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Justice Is Served


September 15, 2009 12:05 PM

Wait to see Quinn? No, not worth it

So, Brown fans waited for this?
For two years, they have clamored for Brady Quinn to take the reins of the team’s offense. Quinn, a first-round refugee of the Phil Savage regime, had the pedigree: an Ohioan, a Notre Dame alum with the golden boy’s persona.
Derek Anderson, Quinn’s rival for the job, was the rifle-armed gunslinger from Oregon – the outsider who never caught the fancy of Browns fans. For no matter what he did -- and Anderson did plenty during his Pro Bowl season of 2007 – he couldn’t get out from under Quinn’s shadow.
Now, he’s the backup, a quarterback whose credentials for NFL success look a lot flashier than Quinn's. He lost the starter’s job in a competition that was anything but open. How could Anderson expect to overtake a No. 1 pick?
As Anderson watched Sunday from the bench, Quinn produced a performance that reminded people of football’s past in Cleveland – oh, not the glory days of Otto Graham, Brian Sipe and Bernie Kosar, those old Browns stars; but the depressing days of futility under Tim Couch, Jeff Garcia and Charlie Frye.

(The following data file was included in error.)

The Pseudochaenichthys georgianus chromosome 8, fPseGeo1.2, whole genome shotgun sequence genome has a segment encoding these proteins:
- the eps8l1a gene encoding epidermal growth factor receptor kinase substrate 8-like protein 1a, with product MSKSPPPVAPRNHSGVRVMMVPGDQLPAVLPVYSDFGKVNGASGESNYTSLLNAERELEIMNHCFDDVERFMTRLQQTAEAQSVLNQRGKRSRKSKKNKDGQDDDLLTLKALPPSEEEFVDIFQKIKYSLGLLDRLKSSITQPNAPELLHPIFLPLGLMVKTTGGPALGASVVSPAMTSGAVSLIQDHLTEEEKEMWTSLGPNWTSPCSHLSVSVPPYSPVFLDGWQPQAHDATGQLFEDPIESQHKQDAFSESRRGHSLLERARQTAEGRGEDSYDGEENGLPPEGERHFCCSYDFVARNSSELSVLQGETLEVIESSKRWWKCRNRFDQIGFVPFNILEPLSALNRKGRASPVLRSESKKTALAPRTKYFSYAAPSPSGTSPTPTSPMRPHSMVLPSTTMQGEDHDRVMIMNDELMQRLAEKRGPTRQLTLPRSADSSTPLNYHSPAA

Quinn kicked off the Eric Mangini era the same way as the Chris Palmer, Butch Davis and Romeo Crennell eras began: with a 34-20 loss.
It would be unfair to blame quarterbacks solely for how those eras started, and it would be unfair to blame Quinn solely for how the Mangini era began.
But his play contributed to the sorry beginning; it suggested to no one he could be the next Tom Brady, Drew Brees or Peyton Manning.
Instead of confident and cool, Quinn was tentative, seemingly unsure of what he wanted to do with the offense. He made bad passes here and there, and he didn’t do a thing to stretch the Vikings defense.
What he also didn’t do was show the take-charge mentality that seems to be part of a good quarterback’s DNA. Maybe that leadership can be cultivated. It certainly isn’t something Quinn can go to Sam’s Club and buy off the shelf.
Still, it was his show – finally.
Yet to say his play against Brett Favre and the Vikings should define him is unfair. Quinn is still green as NFL quarterbacks go, and he has time to grow into the position.
Time, however, isn’t something Browns fans might afford him. If he is to thrive under the pressure cooker of quarterbacking a team whose fans demand so much, Brady Quinn will need to play less like a cast member of the “Brady Bunch” and more like a Brady named Tom.
(Photo of Brady Quinn at practice by John K's photostream)

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